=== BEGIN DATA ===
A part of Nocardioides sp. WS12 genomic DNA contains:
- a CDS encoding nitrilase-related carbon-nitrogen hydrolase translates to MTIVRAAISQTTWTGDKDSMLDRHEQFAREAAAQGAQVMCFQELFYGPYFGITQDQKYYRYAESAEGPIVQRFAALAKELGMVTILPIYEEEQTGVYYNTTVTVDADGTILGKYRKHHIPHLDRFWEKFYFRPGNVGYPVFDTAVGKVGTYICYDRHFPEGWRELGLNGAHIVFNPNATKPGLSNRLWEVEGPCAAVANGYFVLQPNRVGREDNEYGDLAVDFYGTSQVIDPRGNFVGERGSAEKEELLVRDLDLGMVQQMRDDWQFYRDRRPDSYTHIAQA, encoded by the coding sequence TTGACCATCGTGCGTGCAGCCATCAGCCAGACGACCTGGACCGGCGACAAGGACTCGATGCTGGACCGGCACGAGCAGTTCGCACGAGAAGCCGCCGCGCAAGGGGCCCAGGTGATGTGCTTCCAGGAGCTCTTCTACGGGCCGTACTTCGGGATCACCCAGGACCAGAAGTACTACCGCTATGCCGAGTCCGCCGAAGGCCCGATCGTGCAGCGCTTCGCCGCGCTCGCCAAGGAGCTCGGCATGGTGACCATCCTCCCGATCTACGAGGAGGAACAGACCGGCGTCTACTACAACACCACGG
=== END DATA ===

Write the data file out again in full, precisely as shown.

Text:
A part of Nocardioides sp. WS12 genomic DNA contains:
- a CDS encoding nitrilase-related carbon-nitrogen hydrolase translates to MTIVRAAISQTTWTGDKDSMLDRHEQFAREAAAQGAQVMCFQELFYGPYFGITQDQKYYRYAESAEGPIVQRFAALAKELGMVTILPIYEEEQTGVYYNTTVTVDADGTILGKYRKHHIPHLDRFWEKFYFRPGNVGYPVFDTAVGKVGTYICYDRHFPEGWRELGLNGAHIVFNPNATKPGLSNRLWEVEGPCAAVANGYFVLQPNRVGREDNEYGDLAVDFYGTSQVIDPRGNFVGERGSAEKEELLVRDLDLGMVQQMRDDWQFYRDRRPDSYTHIAQA, encoded by the coding sequence TTGACCATCGTGCGTGCAGCCATCAGCCAGACGACCTGGACCGGCGACAAGGACTCGATGCTGGACCGGCACGAGCAGTTCGCACGAGAAGCCGCCGCGCAAGGGGCCCAGGTGATGTGCTTCCAGGAGCTCTTCTACGGGCCGTACTTCGGGATCACCCAGGACCAGAAGTACTACCGCTATGCCGAGTCCGCCGAAGGCCCGATCGTGCAGCGCTTCGCCGCGCTCGCCAAGGAGCTCGGCATGGTGACCATCCTCCCGATCTACGAGGAGGAACAGACCGGCGTCTACTACAACACCACGG